COVID-19,  Social Issues

Our Covid response could provide a model to avoid climate crisis

Margareth Sembiring looks at the similarities between the current pandemic emergency and the looming climate crisis, and identifies lessons to be learned.

The responses to the COVID-19 outbreak are unprecedented. Among the various measures that governments have introduced, there is one distinct characteristic which is visibly different from the usual policymaking processes. It is their readiness to relegate the economy’s timeless supremacy to second place in the face of a pressing public health crisis.

The extent to which the economy is squeezed differs across countries. Although some segments in society may have access to better healthcare services, the fact that the infection risk pays no regard to social economic status makes curbing its spread everybody’s business. It thus gives legitimacy to bold and swift interventions regardless of the inconvenience, discomfort, and disruptions to normal day-to-day activities, even if they disproportionately affect some socio-economic groups more than others.

Environmental silver lining

The resulting economic slowdown has cleared skies and purified rivers in many parts of the world. This phenomenon shows that the economy and the environment are still operating out of sync. It therefore suggests that the current approaches to economic growth needs to be rethought to avert a climate crisis.

The environmental reprieve brought about by such interventions is hardly surprising. Government rules essentially force people to self-isolate, and this has brought down carbon emissions and pollution levels.

In China, carbon emissions reduced by 25% in the four weeks following the Lunar New Year. India’s Ganga River has got cleaner and became suitable for bathing. In northern Italy and many major cities in the world, the levels of nitrogen dioxide, a major air pollutant closely associated with factory and vehicle emissions, have visibly reduced since COVID-19 began to restrict economic activities in these places.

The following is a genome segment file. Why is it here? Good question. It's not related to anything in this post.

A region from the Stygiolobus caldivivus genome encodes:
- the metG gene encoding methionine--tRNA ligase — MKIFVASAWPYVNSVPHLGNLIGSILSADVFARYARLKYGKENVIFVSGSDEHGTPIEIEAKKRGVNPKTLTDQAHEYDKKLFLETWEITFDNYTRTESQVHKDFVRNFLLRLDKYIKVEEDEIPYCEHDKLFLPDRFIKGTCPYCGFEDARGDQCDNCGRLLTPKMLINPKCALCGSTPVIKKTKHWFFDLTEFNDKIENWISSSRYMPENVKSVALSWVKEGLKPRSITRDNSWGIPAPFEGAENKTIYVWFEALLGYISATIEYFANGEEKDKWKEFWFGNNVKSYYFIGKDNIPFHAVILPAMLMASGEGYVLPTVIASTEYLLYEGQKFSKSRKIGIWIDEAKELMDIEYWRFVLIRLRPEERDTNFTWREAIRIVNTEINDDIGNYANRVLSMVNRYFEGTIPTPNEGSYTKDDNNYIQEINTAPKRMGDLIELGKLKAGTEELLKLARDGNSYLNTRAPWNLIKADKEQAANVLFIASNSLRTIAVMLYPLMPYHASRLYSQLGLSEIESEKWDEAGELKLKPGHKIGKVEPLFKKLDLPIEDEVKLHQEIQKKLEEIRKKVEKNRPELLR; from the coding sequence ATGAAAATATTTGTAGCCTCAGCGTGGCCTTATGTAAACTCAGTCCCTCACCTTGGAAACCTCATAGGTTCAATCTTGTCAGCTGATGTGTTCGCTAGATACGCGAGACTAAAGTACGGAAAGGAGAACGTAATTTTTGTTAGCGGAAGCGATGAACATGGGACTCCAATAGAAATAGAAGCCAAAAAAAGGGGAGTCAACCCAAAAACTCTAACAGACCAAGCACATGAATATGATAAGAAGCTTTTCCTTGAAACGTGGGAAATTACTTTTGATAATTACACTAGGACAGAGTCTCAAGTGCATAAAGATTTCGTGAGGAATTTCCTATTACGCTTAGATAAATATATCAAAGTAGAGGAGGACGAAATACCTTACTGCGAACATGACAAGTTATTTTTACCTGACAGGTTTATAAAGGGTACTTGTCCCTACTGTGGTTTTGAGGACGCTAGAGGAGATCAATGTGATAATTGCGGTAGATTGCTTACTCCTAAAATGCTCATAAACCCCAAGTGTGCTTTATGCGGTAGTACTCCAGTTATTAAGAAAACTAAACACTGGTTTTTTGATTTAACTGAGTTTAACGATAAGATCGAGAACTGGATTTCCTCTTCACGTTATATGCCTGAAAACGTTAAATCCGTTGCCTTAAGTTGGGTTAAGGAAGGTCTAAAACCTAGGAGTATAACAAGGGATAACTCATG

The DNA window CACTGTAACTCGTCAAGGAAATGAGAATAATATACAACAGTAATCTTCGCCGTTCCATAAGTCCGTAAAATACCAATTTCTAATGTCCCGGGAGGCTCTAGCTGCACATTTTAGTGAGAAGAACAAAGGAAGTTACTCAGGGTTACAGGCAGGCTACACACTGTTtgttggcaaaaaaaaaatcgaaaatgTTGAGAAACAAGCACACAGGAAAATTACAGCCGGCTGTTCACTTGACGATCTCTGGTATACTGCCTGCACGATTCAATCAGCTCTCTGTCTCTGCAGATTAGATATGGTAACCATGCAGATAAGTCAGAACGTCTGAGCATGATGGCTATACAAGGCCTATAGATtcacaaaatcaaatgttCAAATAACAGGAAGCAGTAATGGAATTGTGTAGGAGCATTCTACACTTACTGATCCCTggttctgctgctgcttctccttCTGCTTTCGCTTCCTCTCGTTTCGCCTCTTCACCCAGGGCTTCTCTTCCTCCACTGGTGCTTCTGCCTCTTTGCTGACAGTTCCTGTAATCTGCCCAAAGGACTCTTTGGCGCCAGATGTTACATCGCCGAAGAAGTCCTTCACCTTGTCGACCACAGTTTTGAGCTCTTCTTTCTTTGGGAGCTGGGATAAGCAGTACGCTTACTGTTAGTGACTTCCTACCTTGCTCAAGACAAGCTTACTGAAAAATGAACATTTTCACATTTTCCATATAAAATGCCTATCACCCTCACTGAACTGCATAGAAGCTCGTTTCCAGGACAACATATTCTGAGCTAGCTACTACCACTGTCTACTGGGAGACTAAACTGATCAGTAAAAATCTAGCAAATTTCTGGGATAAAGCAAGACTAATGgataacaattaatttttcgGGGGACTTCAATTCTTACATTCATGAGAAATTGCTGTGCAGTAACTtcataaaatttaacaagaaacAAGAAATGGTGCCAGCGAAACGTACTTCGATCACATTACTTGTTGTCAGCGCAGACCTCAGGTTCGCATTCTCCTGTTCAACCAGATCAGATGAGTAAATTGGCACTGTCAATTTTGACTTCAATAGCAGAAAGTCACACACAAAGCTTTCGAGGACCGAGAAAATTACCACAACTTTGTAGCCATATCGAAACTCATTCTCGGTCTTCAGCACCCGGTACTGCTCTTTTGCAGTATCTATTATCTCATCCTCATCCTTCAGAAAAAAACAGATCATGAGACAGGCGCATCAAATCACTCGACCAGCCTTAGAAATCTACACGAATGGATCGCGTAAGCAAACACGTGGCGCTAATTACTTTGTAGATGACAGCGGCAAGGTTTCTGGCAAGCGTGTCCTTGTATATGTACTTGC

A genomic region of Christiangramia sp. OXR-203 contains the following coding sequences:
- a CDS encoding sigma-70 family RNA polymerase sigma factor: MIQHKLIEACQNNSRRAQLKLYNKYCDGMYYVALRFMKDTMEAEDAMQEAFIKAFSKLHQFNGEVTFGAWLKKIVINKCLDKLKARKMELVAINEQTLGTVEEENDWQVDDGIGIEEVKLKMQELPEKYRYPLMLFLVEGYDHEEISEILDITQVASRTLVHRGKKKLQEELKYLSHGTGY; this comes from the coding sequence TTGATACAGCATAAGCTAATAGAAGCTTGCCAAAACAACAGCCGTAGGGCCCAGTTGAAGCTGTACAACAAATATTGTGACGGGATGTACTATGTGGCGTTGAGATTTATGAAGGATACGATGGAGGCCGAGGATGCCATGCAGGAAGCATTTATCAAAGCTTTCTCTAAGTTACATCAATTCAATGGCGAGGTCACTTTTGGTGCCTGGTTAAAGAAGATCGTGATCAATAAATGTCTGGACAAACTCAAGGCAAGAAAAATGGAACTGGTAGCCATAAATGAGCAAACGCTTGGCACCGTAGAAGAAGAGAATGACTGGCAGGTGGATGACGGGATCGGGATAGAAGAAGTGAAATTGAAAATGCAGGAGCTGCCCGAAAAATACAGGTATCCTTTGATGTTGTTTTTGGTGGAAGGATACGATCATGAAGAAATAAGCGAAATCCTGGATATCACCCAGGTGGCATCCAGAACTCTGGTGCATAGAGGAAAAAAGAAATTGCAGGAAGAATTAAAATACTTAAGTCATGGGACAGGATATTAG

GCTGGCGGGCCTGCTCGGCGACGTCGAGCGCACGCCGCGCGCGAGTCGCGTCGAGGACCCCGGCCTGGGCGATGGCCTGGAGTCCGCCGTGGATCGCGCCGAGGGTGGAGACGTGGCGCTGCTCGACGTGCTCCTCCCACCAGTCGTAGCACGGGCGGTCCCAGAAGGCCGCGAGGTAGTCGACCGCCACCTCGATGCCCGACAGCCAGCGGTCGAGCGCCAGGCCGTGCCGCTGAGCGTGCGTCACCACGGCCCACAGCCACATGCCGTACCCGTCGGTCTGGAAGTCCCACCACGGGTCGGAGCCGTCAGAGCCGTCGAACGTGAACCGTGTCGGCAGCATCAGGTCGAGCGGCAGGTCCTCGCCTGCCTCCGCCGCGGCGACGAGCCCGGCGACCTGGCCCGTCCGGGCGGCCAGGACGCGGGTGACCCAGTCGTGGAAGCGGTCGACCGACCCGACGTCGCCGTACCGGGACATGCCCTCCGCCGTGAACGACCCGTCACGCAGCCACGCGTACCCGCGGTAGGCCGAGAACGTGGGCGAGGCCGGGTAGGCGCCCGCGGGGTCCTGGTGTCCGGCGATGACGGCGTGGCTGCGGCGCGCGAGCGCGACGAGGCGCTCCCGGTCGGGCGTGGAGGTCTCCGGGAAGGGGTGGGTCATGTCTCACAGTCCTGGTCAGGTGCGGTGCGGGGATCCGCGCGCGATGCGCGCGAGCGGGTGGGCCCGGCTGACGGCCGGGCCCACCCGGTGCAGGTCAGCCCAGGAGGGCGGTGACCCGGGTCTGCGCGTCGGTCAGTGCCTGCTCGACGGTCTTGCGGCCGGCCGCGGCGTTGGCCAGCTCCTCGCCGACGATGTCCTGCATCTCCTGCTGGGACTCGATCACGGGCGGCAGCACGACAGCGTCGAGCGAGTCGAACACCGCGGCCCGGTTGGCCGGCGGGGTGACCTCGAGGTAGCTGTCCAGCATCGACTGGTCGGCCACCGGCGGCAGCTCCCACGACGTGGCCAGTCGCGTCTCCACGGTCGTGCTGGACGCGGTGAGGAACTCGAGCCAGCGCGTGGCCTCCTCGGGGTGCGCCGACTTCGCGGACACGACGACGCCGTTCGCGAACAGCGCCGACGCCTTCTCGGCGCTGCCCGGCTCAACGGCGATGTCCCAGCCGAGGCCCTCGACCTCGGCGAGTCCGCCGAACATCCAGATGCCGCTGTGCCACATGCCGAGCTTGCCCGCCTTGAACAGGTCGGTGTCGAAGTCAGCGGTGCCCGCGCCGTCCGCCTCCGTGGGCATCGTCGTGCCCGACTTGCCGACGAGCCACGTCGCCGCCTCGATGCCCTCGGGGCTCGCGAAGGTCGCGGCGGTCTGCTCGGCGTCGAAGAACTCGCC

Considering the scale of fear and human suffering associated with the virus, the environmental benefits are not a cause of celebration. After all, the winding down of the economy is not completely voluntary, and the environmental repercussions are not intentional. They are a side-effect of otherwise unimaginable interventions under normal circumstances.

The environment breathes when the economy gives way

Nevertheless, the phenomenon serves as a powerful reminder that economic activities in particular are responsible for environmental degradation and climate change. A similar experience in emission drop was observed during the 2008-2009 economic crisis.

These emission drops suggest that the environment can only breathe when the economy gives way. And this in turn calls into question whether the current vision for unlimited economic growth can truly stand side by side with appropriate and necessary care for the planet.

Governments’ willingness to prioritise factors other than economic growth is needed to fight climate issues. This determination, however, will be a challenge. First, COVID-19 creates an immediate sense of danger. It activates a survival instinct that places human life above all other considerations.

Climate change does not project the same sense of urgency. Despite numerous projections and plausible catastrophic scenarios that have been made over the years, climate change evolves relatively slowly. Additionally, the perceptions on climate threats vary across countries because of their rather localised impacts so far.

Lessons for climate change

The COVID-19 experience provides invaluable lessons for climate change responses. When the outbreak first started to make news headlines in late 2019, there was a general impression that the virus would only be a problem in China. Outside China, there was little sense of urgency.